The NSW government says a $589 million gas import terminal could be operational in Newcastle in four years after granting the project high-priority planning status.
NSW Planning Minister Rob Stokes will announce in Newcastle today that he has declared the Kooragang Island terminal critical state significant infrastructure.
Newcastle GasDock Company, a subsidiary of Energy Projects and Infrastructure Korea (EPIK), plans to build the terminal in the Hunter River's South Channel, between the Kooragang coal terminal and the Tourle Street bridge.
It would include a 170,000-cubic metre floating storage and regasification unit and onshore infrastructure.
The terminal would supply up to 80 per cent of NSW's liquified natural gas needs via a connecting pipeline to the state's existing gas-supply network, helping to drive down spiralling prices on the east coast.
"The terminal could be operational by 2022-23 and provide supply for gas-fired power stations, helping to manage energy security during the period in which the Liddell power station is scheduled to close," Acting Premier John Barilaro said in a statement to the Newcastle Herald.
"This LNG terminal would significantly address this risk and help secure a reliable and affordable future for NSW's gas supply."
The Department of Planning, Industry and Environment approved a $250 million gas import terminal, backed by businessman Andrew Forrest, for Port Kembla in April.
It is understood the government believes the two competing terminals can co-exist.
NSW relies on interstate sources for 95 per cent of its gas supply.
Mr Stokes said the terminal, if approved, would promote competition between suppliers.
Orica said in March that its ammonia plant on Kooragang Island, which employs 300 people and is one of the state's biggest gas consumers, faced an uncertain future as LNG prices rose.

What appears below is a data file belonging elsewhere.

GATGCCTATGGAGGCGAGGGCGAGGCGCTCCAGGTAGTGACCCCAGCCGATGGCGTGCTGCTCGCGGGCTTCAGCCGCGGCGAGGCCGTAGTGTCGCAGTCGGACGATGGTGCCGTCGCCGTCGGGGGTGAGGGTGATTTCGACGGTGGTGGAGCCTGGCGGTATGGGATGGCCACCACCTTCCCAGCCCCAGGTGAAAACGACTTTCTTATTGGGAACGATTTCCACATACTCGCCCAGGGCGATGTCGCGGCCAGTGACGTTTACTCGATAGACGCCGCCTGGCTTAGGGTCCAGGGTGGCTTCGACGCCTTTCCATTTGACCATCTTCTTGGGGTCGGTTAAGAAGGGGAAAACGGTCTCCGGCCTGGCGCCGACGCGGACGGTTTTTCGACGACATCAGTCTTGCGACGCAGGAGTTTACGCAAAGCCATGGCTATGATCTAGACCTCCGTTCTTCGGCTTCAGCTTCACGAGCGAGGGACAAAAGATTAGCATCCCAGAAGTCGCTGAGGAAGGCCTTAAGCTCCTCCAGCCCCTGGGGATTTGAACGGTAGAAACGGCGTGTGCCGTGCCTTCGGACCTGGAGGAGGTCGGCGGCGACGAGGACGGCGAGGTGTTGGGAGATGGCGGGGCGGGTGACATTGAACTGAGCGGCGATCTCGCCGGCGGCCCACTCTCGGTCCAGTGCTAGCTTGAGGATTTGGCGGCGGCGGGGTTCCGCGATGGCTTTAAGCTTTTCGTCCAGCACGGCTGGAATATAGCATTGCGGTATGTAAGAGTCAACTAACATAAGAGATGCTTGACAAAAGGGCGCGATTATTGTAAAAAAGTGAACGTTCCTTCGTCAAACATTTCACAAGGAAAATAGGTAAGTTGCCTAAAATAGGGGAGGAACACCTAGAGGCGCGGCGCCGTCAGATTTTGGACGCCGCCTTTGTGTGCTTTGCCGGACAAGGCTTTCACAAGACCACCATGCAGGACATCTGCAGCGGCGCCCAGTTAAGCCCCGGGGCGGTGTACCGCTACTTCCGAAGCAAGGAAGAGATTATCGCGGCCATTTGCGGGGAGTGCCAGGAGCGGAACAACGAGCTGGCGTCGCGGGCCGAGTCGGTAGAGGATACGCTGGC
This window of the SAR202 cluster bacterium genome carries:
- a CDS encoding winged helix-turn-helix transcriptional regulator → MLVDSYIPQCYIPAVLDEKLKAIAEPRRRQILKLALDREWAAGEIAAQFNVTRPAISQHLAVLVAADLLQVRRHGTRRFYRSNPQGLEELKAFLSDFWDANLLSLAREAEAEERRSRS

The government said a Newcastle import terminal would expand gas supply in NSW by 110 petajoules.
EPIK and Port of Newcastle signed an option agreement late last year to start preliminary works on a terminal.
A senior EPIK executive is understood to be flying in from the US for a dinner tonight at Wests City where Mr Stokes will discuss the Hunter region's future.
EPIK founder and managing director Jee Yoon said in December that the company's assessment of the NSW gas market, particularly in coastal regions such as Newcastle and Sydney, gave it confidence in "delivering a cost-efficient source of alternative gas supplies to the region on a long-term basis".
EPIK said at the time that it expected to place an order for the floating storage and regasification unit with a shipyard subject to receiving state government regulatory approvals for the project.
The government said the Newcastle terminal would be subject to "detailed community consultation", despite its designation as critical infrastructure, and the proponent would need to prepare an environmental impact statement to go on public exhibition.
DPIE will assess the merits of the project before making a recommendation to Mr Stokes for a final decision.
Industry sources said the South Channel would require significant dredging to allow ships to operate that far upriver.
The government's decision to fast-track the proposal comes at the same time as energy giant Santos awaits planning approval for its $3 billion Narrabri coal seam gas project, which could supply up to half the state's gas needs but is facing stiff opposition from environmental groups.